The student will brainstorm and create a fictional shark that might be found in the oceans of the future. The student will describe the futuristic habitat in which the shark lives, and point out several adaptations it has that help it survive in this habitat.
Humans use the ocean for transportation, harvesting food and minerals, and recreation. And because all water eventually reaches the ocean, the things we do on land also affect the oceans. Some of our actions can be harmful: in the past, humans have destroyed habitats, dumped various pollutants into the ocean, and overharvested certain animals.
Human activities can speed up environmental changes. By changing the environment quickly and radically, we have the ability to completely destroy a habitat for which an animal is adapted. The environment we leave behind may be so different from the animal's habitat that the animal lacks the adaptations necessary to survive there. If there are no members of the population that can survive the environmental change, the entire population will become extinct. We have the responsibility to study our ecosystem and learn how it works so we can predict how our actions might affect it.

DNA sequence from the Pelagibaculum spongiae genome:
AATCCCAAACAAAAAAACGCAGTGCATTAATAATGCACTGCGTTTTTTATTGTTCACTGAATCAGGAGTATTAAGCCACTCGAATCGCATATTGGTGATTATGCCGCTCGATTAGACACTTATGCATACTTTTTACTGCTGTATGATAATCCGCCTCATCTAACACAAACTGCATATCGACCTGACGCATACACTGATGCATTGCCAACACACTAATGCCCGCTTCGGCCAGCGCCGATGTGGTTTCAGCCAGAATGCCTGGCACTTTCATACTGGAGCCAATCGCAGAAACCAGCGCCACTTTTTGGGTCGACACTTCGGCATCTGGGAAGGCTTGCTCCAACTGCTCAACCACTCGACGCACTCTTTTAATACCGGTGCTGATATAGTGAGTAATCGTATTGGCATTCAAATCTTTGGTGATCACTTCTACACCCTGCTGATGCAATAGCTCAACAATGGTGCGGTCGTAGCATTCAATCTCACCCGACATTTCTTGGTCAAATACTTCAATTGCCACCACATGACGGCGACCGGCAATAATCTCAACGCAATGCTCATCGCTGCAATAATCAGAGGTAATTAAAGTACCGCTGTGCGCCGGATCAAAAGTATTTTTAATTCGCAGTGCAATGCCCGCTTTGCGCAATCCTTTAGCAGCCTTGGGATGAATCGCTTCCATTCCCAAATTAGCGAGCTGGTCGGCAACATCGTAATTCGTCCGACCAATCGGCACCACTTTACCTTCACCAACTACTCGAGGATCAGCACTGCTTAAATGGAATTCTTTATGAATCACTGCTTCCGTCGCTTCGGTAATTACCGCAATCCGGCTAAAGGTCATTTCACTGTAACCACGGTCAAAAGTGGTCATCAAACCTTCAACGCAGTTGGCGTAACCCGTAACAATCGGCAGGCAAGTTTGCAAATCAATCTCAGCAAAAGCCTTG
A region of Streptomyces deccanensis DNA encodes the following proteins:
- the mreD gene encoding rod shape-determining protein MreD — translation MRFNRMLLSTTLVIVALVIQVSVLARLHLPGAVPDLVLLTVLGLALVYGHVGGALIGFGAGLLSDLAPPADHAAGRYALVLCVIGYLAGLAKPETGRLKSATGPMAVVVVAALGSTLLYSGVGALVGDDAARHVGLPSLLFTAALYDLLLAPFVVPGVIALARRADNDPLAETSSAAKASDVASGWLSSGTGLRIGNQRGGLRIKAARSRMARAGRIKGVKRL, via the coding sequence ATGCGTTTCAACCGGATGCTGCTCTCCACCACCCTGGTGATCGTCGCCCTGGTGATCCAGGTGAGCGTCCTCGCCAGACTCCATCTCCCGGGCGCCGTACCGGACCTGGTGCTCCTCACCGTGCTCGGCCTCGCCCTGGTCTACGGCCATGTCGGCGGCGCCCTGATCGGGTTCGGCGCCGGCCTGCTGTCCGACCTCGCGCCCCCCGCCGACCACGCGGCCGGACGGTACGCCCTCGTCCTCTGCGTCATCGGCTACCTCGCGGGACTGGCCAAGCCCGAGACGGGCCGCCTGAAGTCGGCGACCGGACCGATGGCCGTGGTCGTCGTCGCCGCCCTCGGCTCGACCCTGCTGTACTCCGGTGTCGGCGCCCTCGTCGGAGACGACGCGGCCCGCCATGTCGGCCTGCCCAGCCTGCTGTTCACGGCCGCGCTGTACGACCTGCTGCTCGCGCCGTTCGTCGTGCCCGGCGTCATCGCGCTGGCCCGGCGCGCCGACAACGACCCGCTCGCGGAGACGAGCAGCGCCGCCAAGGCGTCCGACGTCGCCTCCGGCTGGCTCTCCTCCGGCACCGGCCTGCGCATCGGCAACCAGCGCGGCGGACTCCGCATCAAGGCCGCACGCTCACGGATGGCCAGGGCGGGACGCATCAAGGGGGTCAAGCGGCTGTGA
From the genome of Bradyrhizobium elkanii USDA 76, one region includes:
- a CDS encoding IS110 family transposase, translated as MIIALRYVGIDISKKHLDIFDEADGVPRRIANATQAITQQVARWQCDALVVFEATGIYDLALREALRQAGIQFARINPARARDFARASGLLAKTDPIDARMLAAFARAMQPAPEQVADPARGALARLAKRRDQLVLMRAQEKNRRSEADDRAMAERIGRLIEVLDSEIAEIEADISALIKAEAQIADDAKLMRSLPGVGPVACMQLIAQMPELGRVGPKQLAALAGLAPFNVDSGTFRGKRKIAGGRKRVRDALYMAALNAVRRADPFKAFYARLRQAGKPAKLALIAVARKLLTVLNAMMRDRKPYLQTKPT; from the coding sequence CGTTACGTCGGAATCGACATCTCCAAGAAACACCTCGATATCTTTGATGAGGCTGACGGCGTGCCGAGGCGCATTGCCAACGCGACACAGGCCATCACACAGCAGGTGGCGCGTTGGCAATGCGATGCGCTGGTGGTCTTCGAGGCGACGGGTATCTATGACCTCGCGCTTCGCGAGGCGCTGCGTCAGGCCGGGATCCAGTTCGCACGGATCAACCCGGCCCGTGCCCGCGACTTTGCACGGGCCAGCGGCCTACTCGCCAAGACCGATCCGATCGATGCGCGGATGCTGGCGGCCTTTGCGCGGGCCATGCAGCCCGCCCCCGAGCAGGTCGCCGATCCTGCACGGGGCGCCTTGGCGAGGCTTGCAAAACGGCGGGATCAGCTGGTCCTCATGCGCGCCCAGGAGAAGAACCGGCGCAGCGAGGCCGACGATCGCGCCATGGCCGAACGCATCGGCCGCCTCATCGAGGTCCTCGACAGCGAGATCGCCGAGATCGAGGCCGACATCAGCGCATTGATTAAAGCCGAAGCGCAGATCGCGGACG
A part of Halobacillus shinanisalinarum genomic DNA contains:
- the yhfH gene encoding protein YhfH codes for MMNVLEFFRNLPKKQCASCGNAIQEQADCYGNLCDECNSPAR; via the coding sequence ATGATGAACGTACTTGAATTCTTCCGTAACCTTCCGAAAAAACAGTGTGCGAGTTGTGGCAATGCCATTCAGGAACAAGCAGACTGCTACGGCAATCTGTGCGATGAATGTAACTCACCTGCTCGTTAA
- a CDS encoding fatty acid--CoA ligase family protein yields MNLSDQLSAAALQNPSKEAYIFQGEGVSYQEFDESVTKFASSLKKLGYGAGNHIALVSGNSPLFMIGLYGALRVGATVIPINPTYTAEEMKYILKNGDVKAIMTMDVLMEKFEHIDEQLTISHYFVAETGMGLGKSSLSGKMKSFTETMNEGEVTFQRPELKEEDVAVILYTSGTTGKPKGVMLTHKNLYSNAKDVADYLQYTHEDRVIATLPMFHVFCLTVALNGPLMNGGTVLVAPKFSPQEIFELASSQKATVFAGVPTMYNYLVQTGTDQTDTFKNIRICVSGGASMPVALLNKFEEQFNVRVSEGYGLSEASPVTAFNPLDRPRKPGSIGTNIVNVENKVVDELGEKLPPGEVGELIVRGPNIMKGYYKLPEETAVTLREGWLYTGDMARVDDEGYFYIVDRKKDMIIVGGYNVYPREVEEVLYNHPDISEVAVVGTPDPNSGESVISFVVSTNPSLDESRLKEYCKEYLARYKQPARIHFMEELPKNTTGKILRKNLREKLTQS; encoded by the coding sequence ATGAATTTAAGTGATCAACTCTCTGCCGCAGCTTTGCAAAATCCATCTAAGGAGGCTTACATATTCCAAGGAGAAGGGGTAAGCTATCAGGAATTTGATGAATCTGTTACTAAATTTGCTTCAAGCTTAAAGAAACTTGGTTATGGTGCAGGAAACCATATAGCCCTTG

Lead your students in a discussion about environmental problems in the oceans. Species that can't adapt to environmental changes go extinct. Other species do adapt to environmental changes. What kind of adaptations might they develop?
Use only recyclable materials to create the "Robo Sharks." Then, have your students take their creations to a recycling center and recycle them.
Invite students to use their imaginations to artistically create their own futuristic shark out of scrap materials, working alone or in cooperative groups. Have each student or work group write a brief description of their shark's habitat, adaptations, prey, etc. How do these adaptations enable the shark to survive in its futuristic habitat? Allow each student (or group) a chance to share their creation with the class.
Need more information about sharks?
SeaWorld/Busch Gardens Animal Information Database
www.seaworld.org / www.buschgardens.org
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